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Battle Droid

SWI: The Phantom Menace
by yo go re

This is the end result of strapping a knife to a Roomba.

Rather than use flesh-and-blood warriors, the Separatists prefer mindlessly loyal soldiers that are easily controlled. Battle droids are dim-witted and no match for clone troopers or Jedi, but they weren't designed to be smart - they were designed to overwhelm Republic civilians through sheer numbers, something they do very effectively.

The Phantom Menace recently turned 20, so the kids who were the target audience when it came out are old enough for the nostalgia cycle to be catering to them now. And that means at last, the movie is receiving its critical re-evaluation. We're all for that, but let's not forget: some of us have been boosting the prequels since jumpstreet. Episode 1 is not without its problems, but it's never been as bad as a lot of fans claim - there's a lot of good there, including the Battle Droids.

With their cheerful "roger roger!"s and their puppy dog faces, B1 battle droids were the dopey, endearing face of underhanded evil in the prequels. It was unclear why they looked the way they did until until Episode 2 came out and we met the Geonosians, the insectoid race who built the dang things (the original plan was they'd look like Neimoidians, aka "Trade Federation guys," but then the aliens changed designs and the robots didn't, so here we are).

There were never physical battle droid props, but this 6" scale toy looks just like the renders seen in the film. It's tall and spindly, with narrow limbs, large rounded hinges for joints, and a blockish chest supported by two little flanges rising up from the waist. The surface of the droid is mostly smooth, with only a few simple seams, but that's the way it's meant to look - these aren't Michael Bay Transformers or anything. Having a slight recess below the neck and a knob on the left side of the chest is just right.

The droid is molded in tan plastic, then given a few paint apps to represent wear and tear: dark smudges, silver scrapes, all that. The painted eyes are black, making them the only "real" decoration on the droid, if you follow our meaning - not every droid to walk across a battlefield would have the same dents and ings, but every one would have the same eyes, yeah? There's no designation painted on its back, in case you want to armybuild. You have to expect we'll see more releases in the future, both in "Geonosis Red" and with the decorations that signify security, pilot, and command droids.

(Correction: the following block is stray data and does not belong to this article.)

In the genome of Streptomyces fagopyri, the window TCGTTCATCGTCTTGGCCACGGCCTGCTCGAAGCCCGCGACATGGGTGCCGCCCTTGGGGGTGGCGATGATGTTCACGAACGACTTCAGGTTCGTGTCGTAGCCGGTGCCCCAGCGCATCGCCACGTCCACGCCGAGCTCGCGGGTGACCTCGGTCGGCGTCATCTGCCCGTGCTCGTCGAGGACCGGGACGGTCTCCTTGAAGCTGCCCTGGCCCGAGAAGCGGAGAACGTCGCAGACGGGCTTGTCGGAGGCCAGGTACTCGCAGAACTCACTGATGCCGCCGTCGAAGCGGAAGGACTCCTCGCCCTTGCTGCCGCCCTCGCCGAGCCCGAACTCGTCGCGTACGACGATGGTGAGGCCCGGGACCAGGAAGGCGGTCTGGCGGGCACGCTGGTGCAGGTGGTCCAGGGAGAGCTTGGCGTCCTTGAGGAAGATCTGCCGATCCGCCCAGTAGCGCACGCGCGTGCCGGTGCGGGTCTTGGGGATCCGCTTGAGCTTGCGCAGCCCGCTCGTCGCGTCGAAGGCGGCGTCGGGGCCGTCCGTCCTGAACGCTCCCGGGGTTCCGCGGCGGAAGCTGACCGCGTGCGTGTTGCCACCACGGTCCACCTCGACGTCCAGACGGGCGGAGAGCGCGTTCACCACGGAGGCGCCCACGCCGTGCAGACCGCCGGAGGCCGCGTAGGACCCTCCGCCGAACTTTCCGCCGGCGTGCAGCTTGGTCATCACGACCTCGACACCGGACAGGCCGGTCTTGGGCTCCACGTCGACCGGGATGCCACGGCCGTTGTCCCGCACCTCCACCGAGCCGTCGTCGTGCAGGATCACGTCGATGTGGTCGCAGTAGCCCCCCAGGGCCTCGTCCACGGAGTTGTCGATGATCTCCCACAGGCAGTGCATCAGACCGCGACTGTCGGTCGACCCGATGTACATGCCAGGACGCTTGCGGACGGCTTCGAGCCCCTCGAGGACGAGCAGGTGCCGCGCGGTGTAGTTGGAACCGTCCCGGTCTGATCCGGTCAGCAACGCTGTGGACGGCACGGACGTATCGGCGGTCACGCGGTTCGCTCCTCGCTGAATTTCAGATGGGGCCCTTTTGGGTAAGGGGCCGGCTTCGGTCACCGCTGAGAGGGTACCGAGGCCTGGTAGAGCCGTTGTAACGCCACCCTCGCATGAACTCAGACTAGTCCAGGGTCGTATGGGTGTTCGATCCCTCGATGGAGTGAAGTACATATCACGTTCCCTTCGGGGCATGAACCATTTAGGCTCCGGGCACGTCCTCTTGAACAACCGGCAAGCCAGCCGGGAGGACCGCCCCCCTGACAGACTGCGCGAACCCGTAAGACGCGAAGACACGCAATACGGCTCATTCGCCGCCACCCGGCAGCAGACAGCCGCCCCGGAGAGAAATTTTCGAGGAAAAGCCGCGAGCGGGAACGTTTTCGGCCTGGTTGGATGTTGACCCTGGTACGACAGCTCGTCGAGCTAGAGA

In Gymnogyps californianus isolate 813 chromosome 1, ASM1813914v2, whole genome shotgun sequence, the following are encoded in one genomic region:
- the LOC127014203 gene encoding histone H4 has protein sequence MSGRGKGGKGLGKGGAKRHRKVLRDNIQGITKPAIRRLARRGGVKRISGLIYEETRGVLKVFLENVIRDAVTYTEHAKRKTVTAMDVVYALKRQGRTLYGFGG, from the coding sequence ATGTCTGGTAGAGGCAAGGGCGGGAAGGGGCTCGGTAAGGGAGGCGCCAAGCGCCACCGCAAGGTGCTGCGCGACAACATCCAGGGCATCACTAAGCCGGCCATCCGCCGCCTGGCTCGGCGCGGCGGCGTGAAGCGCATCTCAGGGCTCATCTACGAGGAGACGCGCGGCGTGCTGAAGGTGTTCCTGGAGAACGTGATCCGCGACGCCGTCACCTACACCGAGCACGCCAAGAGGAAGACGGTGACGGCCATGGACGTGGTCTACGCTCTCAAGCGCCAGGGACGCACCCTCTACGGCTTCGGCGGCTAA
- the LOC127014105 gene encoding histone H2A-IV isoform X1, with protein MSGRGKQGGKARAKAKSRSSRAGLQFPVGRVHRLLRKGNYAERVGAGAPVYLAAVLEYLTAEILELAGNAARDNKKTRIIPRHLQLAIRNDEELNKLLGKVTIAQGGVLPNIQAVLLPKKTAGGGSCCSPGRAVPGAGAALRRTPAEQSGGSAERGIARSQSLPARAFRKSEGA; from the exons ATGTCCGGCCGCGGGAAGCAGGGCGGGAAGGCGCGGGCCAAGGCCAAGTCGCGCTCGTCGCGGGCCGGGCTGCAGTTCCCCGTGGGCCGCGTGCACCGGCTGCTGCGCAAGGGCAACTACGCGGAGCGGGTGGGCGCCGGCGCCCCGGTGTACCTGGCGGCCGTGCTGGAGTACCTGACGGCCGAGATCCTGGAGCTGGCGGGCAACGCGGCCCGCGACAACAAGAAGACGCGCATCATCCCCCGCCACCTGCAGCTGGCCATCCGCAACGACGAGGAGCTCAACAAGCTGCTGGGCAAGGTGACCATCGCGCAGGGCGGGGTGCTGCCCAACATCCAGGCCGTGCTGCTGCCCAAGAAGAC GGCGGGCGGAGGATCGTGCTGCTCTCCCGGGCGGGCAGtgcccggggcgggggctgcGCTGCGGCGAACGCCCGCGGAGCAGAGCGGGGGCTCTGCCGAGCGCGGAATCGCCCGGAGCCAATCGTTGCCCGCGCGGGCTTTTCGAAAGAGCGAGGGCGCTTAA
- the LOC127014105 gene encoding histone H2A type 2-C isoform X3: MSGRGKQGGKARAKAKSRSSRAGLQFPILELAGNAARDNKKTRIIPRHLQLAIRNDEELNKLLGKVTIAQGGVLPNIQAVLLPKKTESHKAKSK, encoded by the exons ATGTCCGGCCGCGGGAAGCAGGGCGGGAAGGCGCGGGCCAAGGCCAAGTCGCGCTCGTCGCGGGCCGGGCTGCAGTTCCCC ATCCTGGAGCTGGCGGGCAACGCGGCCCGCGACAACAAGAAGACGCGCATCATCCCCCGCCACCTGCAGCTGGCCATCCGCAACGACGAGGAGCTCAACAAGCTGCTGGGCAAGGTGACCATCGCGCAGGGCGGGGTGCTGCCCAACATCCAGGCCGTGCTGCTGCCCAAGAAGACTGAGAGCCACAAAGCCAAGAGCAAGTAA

There's only so much you can do with human articulation, but a robot provides more opportunities. The battle droid has hinged "ears," a balljointed head, swivel/hinged neck, swivel/hinge shoulders, swivel/hinge biceps, swivel/hinge elbows, swivel/hinge wrists, a balljointed chest, swivels for those "rib" things, balljointed hips, hinged knees, and hinged ankles with swivels both above (in the shin) and below (in the foot). Some of those sounds superfluous, but they're really not. The droid's neck can pull up out of the chest, slightly, and there are notches on the back of the calves that line up with the ridges on the back of the thighs. Can you guess where this is going? That's right, the Black Series battle droid has enough articulation to get into its storage squat, something the 3¾" versions could never do!

The battle droid's accessories include an E-5 blaster rifle, a comlink booster pack, and an alternate antenna array. The backpacks were worn by the rank-and-file droids, while the smaller version was reserved for commanders. The two receivers on the backpack can be retracted for stoarge mode, and the gun plugs into the righthand side. It looks as though the gun attaches backwards, with the handle pointing forward when it should be pointing back; that, however, is completely accurate to the film: if you watch when the droids are deployed from their carrier, their hands rotate 180° as they reach over their shoulders to grab the guns; again, this is a space-saving measure, since otherwise the handle would stick out from the droid's back, making it harder to stack them and carry them into battle.

The battle droid is a terrific figure. It looks right, moves better than it needs to, and has all the accessories you'd want. Plus, now that Hasbro has this mold, maybe they can finally get around to making a Black Series Mr. Bones! Or even better, take this overdue swell of support for the prequels, and use that General Grievous/Gamorrean Guard pricepoint to make a Destroyer Droid (one that can hopefully roll into a ball, just like this one can fold up).

-- 06/02/19


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